Facebook apologized when its artificial intelligence hit a cheeky tag on a video featuring black men. According to the New York Times, users who recently watched a Daily Mail video featuring black men saw a message asking if they wanted to continue watching primate videos. In the statement sent to the publication, the social network lamented an “unacceptable mistake”. He has also disabled the recommendation function responsible for the message, as he is looking for a reason to avoid repeating such serious mistakes.
Company spokesman Dani Lever said in a statement, “As we said, while we’ve made improvements to artificial intelligence, we know it’s not perfect and we’re still making progress. We apologize to anyone who saw these offensive recommendations.”
Gender and racial distortions in artificial intelligence are not a unique problem for the social network: facial recognition techniques are not far from complete and tend to misidentify POCs and women in general. Last year, fake facial recognition competitions led to the false arrests of two black men in Detroit. In 2015, Google Photos called photos of blacks “gorillas,” and Wired discovered a few years later that the tech giant’s solution was to censor the word “gorilla” for image and tag searches.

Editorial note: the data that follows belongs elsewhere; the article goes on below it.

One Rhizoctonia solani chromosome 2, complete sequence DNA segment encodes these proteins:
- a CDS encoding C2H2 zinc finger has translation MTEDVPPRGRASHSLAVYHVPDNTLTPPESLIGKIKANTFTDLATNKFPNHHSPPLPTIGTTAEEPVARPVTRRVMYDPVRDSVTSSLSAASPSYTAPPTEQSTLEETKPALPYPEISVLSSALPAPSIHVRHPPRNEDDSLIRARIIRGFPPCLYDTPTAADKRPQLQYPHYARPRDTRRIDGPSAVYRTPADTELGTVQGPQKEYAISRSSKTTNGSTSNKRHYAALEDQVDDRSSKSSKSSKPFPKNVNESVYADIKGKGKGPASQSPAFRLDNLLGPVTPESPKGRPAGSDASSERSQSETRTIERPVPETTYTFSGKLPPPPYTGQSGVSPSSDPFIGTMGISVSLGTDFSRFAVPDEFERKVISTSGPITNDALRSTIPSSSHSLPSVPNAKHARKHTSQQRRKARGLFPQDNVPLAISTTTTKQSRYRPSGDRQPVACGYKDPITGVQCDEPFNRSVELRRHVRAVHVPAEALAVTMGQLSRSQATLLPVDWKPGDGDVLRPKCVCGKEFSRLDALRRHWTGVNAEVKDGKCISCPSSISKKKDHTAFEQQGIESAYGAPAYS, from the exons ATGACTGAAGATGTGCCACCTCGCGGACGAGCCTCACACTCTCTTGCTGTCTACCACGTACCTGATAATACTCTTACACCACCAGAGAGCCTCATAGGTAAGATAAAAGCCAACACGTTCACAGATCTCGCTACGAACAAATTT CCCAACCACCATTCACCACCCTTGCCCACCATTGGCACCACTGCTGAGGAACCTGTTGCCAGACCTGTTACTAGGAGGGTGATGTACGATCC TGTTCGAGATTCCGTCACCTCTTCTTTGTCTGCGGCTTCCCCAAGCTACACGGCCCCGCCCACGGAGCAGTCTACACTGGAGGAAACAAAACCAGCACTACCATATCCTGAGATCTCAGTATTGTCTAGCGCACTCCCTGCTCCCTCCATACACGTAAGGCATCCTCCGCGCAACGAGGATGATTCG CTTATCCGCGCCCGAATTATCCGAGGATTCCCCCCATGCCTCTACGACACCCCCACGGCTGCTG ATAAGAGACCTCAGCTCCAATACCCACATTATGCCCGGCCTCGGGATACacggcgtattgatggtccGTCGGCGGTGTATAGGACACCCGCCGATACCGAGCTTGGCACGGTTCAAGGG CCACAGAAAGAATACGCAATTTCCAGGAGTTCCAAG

The social network shared the dataset it created a few months ago with the artificial intelligence community to try and solve the problem. It featured over 40,000 videos featuring 3,000 paid actors with their age and gender at the company. Facebook has even hired professionals to illuminate its photos and tag skin tones so that artificial intelligence systems can learn what different ethnic groups look like under different lighting conditions. It was clear that the dataset was not enough to completely dissolve the illusion of artificial intelligence on Facebook, proving once again that the artificial intelligence community still has a lot of work to do.